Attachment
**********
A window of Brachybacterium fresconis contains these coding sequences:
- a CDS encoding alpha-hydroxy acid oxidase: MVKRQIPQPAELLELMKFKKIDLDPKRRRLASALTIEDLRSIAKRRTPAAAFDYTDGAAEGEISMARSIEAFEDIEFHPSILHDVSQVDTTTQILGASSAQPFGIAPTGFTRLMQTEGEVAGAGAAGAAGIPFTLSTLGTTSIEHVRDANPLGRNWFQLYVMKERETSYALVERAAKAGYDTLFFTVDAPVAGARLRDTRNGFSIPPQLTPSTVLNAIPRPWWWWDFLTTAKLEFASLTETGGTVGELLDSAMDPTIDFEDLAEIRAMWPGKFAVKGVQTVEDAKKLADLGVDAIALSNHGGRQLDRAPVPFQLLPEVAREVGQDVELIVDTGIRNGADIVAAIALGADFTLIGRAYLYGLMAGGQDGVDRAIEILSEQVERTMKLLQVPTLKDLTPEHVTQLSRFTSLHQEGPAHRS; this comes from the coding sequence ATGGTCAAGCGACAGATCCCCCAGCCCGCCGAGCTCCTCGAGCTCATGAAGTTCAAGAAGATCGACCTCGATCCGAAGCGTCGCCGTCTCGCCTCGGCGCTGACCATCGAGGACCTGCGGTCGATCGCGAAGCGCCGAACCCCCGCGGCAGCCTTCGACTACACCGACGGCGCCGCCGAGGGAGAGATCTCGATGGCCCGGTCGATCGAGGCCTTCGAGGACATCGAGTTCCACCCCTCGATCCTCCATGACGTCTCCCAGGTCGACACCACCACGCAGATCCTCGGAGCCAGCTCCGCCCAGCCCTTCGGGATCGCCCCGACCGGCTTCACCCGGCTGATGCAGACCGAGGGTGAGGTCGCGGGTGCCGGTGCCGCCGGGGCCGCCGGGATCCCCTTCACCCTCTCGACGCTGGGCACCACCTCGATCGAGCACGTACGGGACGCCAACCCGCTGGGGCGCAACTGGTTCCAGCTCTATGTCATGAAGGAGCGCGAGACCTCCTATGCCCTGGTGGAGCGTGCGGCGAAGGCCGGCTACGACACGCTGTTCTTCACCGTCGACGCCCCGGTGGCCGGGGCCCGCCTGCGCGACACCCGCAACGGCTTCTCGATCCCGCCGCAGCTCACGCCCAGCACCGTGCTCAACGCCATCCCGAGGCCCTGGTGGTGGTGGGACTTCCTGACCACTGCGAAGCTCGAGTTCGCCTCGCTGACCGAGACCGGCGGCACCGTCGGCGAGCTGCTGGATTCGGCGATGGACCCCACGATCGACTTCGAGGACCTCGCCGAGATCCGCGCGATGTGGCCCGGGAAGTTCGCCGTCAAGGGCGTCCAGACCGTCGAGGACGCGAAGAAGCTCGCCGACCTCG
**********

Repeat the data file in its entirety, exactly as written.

A window of Brachybacterium fresconis contains these coding sequences:
- a CDS encoding alpha-hydroxy acid oxidase: MVKRQIPQPAELLELMKFKKIDLDPKRRRLASALTIEDLRSIAKRRTPAAAFDYTDGAAEGEISMARSIEAFEDIEFHPSILHDVSQVDTTTQILGASSAQPFGIAPTGFTRLMQTEGEVAGAGAAGAAGIPFTLSTLGTTSIEHVRDANPLGRNWFQLYVMKERETSYALVERAAKAGYDTLFFTVDAPVAGARLRDTRNGFSIPPQLTPSTVLNAIPRPWWWWDFLTTAKLEFASLTETGGTVGELLDSAMDPTIDFEDLAEIRAMWPGKFAVKGVQTVEDAKKLADLGVDAIALSNHGGRQLDRAPVPFQLLPEVAREVGQDVELIVDTGIRNGADIVAAIALGADFTLIGRAYLYGLMAGGQDGVDRAIEILSEQVERTMKLLQVPTLKDLTPEHVTQLSRFTSLHQEGPAHRS; this comes from the coding sequence ATGGTCAAGCGACAGATCCCCCAGCCCGCCGAGCTCCTCGAGCTCATGAAGTTCAAGAAGATCGACCTCGATCCGAAGCGTCGCCGTCTCGCCTCGGCGCTGACCATCGAGGACCTGCGGTCGATCGCGAAGCGCCGAACCCCCGCGGCAGCCTTCGACTACACCGACGGCGCCGCCGAGGGAGAGATCTCGATGGCCCGGTCGATCGAGGCCTTCGAGGACATCGAGTTCCACCCCTCGATCCTCCATGACGTCTCCCAGGTCGACACCACCACGCAGATCCTCGGAGCCAGCTCCGCCCAGCCCTTCGGGATCGCCCCGACCGGCTTCACCCGGCTGATGCAGACCGAGGGTGAGGTCGCGGGTGCCGGTGCCGCCGGGGCCGCCGGGATCCCCTTCACCCTCTCGACGCTGGGCACCACCTCGATCGAGCACGTACGGGACGCCAACCCGCTGGGGCGCAACTGGTTCCAGCTCTATGTCATGAAGGAGCGCGAGACCTCCTATGCCCTGGTGGAGCGTGCGGCGAAGGCCGGCTACGACACGCTGTTCTTCACCGTCGACGCCCCGGTGGCCGGGGCCCGCCTGCGCGACACCCGCAACGGCTTCTCGATCCCGCCGCAGCTCACGCCCAGCACCGTGCTCAACGCCATCCCGAGGCCCTGGTGGTGGTGGGACTTCCTGACCACTGCGAAGCTCGAGTTCGCCTCGCTGACCGAGACCGGCGGCACCGTCGGCGAGCTGCTGGATTCGGCGATGGACCCCACGATCGACTTCGAGGACCTCGCCGAGATCCGCGCGATGTGGCCCGGGAAGTTCGCCGTCAAGGGCGTCCAGACCGTCGAGGACGCGAAGAAGCTCGCCGACCTCG